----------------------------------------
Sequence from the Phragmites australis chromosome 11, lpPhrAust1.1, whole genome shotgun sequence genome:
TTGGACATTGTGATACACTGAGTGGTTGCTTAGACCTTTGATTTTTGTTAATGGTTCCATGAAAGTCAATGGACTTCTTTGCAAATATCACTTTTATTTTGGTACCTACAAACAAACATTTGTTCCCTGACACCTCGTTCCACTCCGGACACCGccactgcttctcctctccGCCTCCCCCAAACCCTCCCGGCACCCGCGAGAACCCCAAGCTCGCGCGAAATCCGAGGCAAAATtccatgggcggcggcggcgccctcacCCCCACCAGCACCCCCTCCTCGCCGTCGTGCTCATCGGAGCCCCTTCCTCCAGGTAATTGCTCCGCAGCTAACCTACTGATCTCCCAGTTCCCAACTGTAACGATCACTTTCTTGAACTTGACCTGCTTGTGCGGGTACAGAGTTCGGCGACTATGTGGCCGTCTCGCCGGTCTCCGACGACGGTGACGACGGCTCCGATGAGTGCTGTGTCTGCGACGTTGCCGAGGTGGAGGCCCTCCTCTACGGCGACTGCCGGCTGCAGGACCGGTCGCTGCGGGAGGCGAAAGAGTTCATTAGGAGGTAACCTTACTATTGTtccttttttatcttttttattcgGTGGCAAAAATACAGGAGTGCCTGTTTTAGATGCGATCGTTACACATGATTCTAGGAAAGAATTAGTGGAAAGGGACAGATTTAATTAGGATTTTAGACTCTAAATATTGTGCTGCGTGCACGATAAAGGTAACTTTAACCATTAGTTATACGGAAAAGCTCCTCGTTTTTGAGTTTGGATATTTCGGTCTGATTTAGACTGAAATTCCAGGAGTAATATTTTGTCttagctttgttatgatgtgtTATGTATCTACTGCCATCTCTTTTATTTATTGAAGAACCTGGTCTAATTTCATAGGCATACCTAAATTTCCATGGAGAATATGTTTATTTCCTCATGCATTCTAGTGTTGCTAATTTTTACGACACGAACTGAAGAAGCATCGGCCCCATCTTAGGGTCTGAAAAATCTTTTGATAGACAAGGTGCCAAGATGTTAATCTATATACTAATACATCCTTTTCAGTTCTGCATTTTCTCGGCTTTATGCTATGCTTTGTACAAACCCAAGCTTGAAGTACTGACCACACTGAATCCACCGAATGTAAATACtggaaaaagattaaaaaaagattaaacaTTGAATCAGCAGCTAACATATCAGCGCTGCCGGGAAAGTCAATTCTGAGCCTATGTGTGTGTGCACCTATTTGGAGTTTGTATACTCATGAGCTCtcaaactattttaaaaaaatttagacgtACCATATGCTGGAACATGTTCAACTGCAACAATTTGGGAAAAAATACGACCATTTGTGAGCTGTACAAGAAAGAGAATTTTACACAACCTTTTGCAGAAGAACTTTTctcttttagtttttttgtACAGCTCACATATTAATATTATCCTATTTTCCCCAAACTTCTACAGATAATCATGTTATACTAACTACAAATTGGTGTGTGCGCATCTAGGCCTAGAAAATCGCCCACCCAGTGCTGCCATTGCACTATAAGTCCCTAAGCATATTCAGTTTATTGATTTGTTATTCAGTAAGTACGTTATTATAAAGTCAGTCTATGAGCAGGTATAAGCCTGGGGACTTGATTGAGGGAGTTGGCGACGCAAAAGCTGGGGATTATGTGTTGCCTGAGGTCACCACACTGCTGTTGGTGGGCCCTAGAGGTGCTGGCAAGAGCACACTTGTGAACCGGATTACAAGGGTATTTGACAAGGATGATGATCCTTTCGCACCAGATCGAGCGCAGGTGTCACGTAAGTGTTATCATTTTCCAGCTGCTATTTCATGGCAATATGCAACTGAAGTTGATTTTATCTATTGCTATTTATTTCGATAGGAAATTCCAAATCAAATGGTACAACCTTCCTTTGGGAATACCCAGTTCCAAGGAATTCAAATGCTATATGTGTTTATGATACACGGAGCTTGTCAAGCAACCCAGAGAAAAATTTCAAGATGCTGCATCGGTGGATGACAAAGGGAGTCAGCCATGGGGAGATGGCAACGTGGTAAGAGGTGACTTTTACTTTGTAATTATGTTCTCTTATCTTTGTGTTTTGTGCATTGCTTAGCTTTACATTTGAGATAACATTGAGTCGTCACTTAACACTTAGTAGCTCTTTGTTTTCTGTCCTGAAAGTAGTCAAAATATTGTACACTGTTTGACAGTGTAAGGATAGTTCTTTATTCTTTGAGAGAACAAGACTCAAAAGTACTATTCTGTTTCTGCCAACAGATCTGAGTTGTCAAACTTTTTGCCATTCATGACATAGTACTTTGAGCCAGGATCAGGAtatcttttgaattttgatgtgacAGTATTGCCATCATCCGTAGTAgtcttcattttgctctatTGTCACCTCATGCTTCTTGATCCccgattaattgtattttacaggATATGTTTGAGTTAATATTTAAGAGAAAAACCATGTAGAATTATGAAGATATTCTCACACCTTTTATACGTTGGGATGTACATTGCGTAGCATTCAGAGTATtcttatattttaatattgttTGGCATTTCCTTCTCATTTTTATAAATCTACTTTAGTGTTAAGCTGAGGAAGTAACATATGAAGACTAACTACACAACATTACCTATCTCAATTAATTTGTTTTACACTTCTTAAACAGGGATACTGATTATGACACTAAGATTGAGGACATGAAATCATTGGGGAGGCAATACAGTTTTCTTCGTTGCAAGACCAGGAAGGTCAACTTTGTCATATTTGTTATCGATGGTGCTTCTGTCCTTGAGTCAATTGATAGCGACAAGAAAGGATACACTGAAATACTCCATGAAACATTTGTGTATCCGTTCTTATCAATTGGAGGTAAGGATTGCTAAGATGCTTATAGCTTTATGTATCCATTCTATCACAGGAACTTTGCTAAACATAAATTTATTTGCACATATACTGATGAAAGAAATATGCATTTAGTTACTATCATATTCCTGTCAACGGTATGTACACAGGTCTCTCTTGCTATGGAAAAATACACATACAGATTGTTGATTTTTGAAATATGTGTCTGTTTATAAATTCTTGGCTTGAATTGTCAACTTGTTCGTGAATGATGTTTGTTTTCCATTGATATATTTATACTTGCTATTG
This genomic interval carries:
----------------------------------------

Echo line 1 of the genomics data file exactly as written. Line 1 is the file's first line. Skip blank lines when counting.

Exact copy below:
Sequence from the Phragmites australis chromosome 11, lpPhrAust1.1, whole genome shotgun sequence genome: